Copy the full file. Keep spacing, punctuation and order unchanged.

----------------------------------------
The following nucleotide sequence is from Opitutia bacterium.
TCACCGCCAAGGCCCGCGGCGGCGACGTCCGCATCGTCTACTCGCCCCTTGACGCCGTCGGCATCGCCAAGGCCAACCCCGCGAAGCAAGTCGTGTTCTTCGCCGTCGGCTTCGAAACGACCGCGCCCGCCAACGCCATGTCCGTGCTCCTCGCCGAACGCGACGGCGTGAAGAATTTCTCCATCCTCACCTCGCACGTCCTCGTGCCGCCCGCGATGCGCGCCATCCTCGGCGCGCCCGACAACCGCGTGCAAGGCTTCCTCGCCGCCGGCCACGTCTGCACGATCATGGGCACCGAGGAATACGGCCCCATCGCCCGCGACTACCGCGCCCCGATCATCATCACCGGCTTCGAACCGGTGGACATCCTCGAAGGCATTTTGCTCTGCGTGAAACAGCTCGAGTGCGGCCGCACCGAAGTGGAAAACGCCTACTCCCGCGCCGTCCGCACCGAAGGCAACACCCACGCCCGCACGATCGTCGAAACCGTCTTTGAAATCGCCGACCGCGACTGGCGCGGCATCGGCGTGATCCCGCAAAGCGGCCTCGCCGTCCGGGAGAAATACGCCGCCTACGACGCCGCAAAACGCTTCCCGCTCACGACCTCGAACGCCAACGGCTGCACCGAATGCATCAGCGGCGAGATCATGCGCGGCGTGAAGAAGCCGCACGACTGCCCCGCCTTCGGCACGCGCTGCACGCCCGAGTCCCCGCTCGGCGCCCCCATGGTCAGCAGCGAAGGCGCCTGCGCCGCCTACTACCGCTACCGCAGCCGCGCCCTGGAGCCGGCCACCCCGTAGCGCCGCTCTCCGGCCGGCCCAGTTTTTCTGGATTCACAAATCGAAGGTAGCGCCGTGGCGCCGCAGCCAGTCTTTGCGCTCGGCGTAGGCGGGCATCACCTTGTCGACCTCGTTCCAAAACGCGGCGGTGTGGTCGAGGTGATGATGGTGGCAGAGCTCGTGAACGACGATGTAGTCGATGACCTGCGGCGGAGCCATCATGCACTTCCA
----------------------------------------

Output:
The following nucleotide sequence is from Opitutia bacterium.
TCACCGCCAAGGCCCGCGGCGGCGACGTCCGCATCGTCTACTCGCCCCTTGACGCCGTCGGCATCGCCAAGGCCAACCCCGCGAAGCAAGTCGTGTTCTTCGCCGTCGGCTTCGAAACGACCGCGCCCGCCAACGCCATGTCCGTGCTCCTCGCCGAACGCGACGGCGTGAAGAATTTCTCCATCCTCACCTCGCACGTCCTCGTGCCGCCCGCGATGCGCGCCATCCTCGGCGCGCCCGACAACCGCGTGCAAGGCTTCCTCGCCGCCGGCCACGTCTGCACGATCATGGGCACCGAGGAATACGGCCCCATCGCCCGCGACTACCGCGCCCCGATCATCATCACCGGCTTCGAACCGGTGGACATCCTCGAAGGCATTTTGCTCTGCGTGAAACAGCTCGAGTGCGGCCGCACCGAAGTGGAAAACGCCTACTCCCGCGCCGTCCGCACCGAAGGCAACACCCACGCCCGCACGATCGTCGAAACCGTCTTTGAAATCGCCGACCGCGACTGGCGCGGCATCGGCGTGATCCCGCAAAGCGGCCTCGCCGTCCGGGAGAAATACGCCGCCTACGACGCCGCAAAACGCTTCCCGCTCACGACCTCGAACGCCAACGGCTGCACCGAATGCATCAGCGGCGAGATCATGCGCGGCGTGAAGAAGCCGCACGACTGCCCCGCCTTCGGCACGCGCTGCACGCCCGAGTCCCCGCTCGGCGCCCCCATGGTCAGCAGCGAAGGCGCCTGCGCCGCCTACTACCGCTACCGCAGCCGCGCCCTGGAGCCGGCCACCCCGTAGCGCCGCTCTCCGGCCGGCCCAGTTTTTCTGGATTCACAAATCGAAGGTAGCGCCGTGGCGCCGCAGCCAGTCTTTGCGCTCGGCGTAGGCGGGCATCACCTTGTCGACCTCGTTCCAAAACGCGGCGGTGTGGTCGAGGTGATGATGGTGGCAGAGCTCGTGAACGACGATGTAGTCGATGACCTGCGGCGGAGCCATCATGCACTTCCA